ment of an awakened public opinion. But even should an international pro- The coming summer, with its exposition tectorate be established, one mighty threat on the Niagara frontier, will give millions would still overhang Niagara. For not of people of the United States and Canonly man but Nature is in conspiracy ada an opportunity to see for themselves against her. This continent of ours, this what is going on at the Falls, and to form firm and solid hemisphere, is gradually, their own opinion of the merits of the case. leisurely tilting-rising on the north and Every effort will be made to confine the east, and falling on the south and west. visitor's attention to the vast commercial Eventually, unless the continent should significance of the “harnessing of Niagchange its mind, the Great Lakes will be ara.” But if the people refuse to be hypforced to seek a new outlet by way of the notized by the talk about water-power Illinois River to the Mississippi, and the going to waste, etc., they will meet the Niagara River will be dry. The continent commercial spirit with the commercial is in no hurry about it. Scientific sched- spirit, saying, 6 Behold all this horseules vary so that one cannot be very pre- power going to waste! In New Engcise. But about two thousand years from land they charge for the use of river now the Illinois River and the Niagara water at the rate of $25 to $75 per will compete about equally for the waters horse-power. At the rate of even fire of the lakes. Twenty-five hundred years dollars per horse-power, the water running from now Niagara will have but an inter- through these power tunnels and canals mittent flow, and in three thousand years ought to bring the State a million dollars the current in the Detroit and St. Mary's a year, enough to pay for the State ReserRivers will be reversed; Lake Erie will vation in two years and a half. The genflow into Lake Huron, Lake Huron into tlemen of these corporations do not own Lake Michigan, and the Niagara River the river. Nor is it a public stream. It will be a thing of the past. With the aid is in a legal sense a navigable river, and of artificial canals, it is even possible that as such the property of the State of New this result may be brought about more York, under control (for it is also an speedily.
international boundary) of the Federal Niagara, together with scores of other Government. Moreover, in a peculiar beautiful and picturesque things in this sense the Falls of Niagara and Niagara's prosaic world of ours, is passing. Saved gorge belong, not to New York State, nor from the hands of the catchpenny sharper, even to the United States and Canada, it has fallen into the hands of the catch- but to the whole world. America and million capitalist. Rescued from the toils Canada are joint trustees of the unique of a commercial conspiracy, it will but legacy of the ice age. The world applauds vanish under the pitiless processes of to-day their public-spirited administraNature.
tion of the trust. But if they permit However, the mighty geologic clock private individuals, for their own private which ticks off the centuries and strikes profit, or individual States for the avowed the æons is set to a more majestic beat benefit of commerce, to rob Niagara of all than the tiny pulse of human life. If we that makes a reservation worth having, can save Niagara for our children's chil- they will deservedly win the derision of dren's children, it is worth fighting for. nations.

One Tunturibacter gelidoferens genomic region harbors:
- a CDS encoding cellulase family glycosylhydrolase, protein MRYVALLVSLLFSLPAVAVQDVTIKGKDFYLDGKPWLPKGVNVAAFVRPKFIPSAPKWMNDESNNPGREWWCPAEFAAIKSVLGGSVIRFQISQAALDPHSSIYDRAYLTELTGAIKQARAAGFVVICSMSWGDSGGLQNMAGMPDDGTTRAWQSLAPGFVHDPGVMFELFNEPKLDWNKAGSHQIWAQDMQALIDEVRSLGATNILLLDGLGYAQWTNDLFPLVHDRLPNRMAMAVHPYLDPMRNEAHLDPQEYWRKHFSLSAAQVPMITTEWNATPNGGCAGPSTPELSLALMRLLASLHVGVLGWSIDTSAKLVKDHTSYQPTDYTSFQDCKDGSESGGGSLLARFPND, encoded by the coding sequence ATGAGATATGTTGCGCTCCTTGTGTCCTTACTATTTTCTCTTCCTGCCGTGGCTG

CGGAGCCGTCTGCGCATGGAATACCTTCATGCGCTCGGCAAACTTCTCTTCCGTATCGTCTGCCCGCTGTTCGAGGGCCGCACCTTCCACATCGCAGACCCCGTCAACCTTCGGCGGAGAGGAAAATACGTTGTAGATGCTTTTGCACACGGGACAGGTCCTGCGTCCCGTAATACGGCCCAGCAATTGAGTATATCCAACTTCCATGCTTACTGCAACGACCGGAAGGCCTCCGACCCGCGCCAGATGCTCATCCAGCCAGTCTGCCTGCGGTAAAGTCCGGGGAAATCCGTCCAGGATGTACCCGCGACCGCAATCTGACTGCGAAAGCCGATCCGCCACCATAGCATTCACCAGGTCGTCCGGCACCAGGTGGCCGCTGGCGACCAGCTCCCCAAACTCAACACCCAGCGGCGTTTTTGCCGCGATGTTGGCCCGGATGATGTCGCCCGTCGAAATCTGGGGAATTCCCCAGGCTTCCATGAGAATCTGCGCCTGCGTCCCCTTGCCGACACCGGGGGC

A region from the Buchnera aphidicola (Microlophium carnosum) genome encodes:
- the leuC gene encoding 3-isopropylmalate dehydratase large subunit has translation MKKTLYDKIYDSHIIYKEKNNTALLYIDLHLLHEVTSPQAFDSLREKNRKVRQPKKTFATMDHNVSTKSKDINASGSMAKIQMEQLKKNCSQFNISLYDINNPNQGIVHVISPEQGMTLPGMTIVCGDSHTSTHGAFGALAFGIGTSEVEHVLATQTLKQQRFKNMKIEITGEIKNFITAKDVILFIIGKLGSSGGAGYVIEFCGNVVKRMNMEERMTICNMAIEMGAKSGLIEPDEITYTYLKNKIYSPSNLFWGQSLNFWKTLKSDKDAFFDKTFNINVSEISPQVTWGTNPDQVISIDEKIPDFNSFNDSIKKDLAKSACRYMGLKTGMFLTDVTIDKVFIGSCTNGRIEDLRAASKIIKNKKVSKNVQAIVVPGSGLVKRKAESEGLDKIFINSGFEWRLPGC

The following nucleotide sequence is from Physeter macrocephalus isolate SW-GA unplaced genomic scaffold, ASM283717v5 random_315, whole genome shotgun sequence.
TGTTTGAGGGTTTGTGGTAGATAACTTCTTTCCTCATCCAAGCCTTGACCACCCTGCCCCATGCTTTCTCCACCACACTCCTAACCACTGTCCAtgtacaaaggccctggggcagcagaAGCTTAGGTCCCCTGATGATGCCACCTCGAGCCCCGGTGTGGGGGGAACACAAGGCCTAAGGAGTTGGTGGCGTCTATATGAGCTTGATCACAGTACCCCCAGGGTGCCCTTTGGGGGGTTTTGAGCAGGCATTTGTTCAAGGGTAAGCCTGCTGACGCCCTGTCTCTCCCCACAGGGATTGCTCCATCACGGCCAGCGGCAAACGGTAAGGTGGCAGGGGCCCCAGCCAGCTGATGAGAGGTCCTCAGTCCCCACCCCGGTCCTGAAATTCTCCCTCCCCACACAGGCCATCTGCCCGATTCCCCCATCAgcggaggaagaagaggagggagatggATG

Countess Tolstoï When Dickens wrote “Our Mutual Friend,” his description of the life of Mr. and Mrs. Boffin was thought to be by many the best part of that book. It will be remembered by all Dickens lovers that Mr. Boffin's part of the house was scantily furnished, but that Mrs. Boffin's was distinguished by a rich Turkey carpet and other luxuries which accorded with that lady's personal proclivities in living. As her husband fondly said, she was “a higkflyer at fashion.” Judging from the accounts of a recent visitor to Russia, the same distinction apparently characterizes Count and Countess Tolstoï. This visitor describes his interview with the celebrated novelist and reformer. Count Tolstoï was in peasant dress and received his guest in a plainly furnished study ; but when later they went into the reception-room, they found Countess Tolstoï magnificent in court costume, and the ladies with her similarly attired. These things are, however, mere matters of taste, and from the events of the past month it would seem that Countess Tolstoï has a peculiar right to be heard and honored by every one. Her husband's excommunication from the Greco-Russian Church gave her an opportunity of issuing a profoundly moving public letter, upon which The Outlook has already commented. She closes this letter as follows: “God will be lenient to those who even outside the Church have lived a life of humility, renunciation of the good things of this world, love, and devotion. His pardon is surer for them than for those whose miters and decorations sparkle with precious stones, but who strike and expel from the Church those over whom they are set as pastors. Hypocrisy would vainly distort my words, for good faith does not err in judging people's real intentions."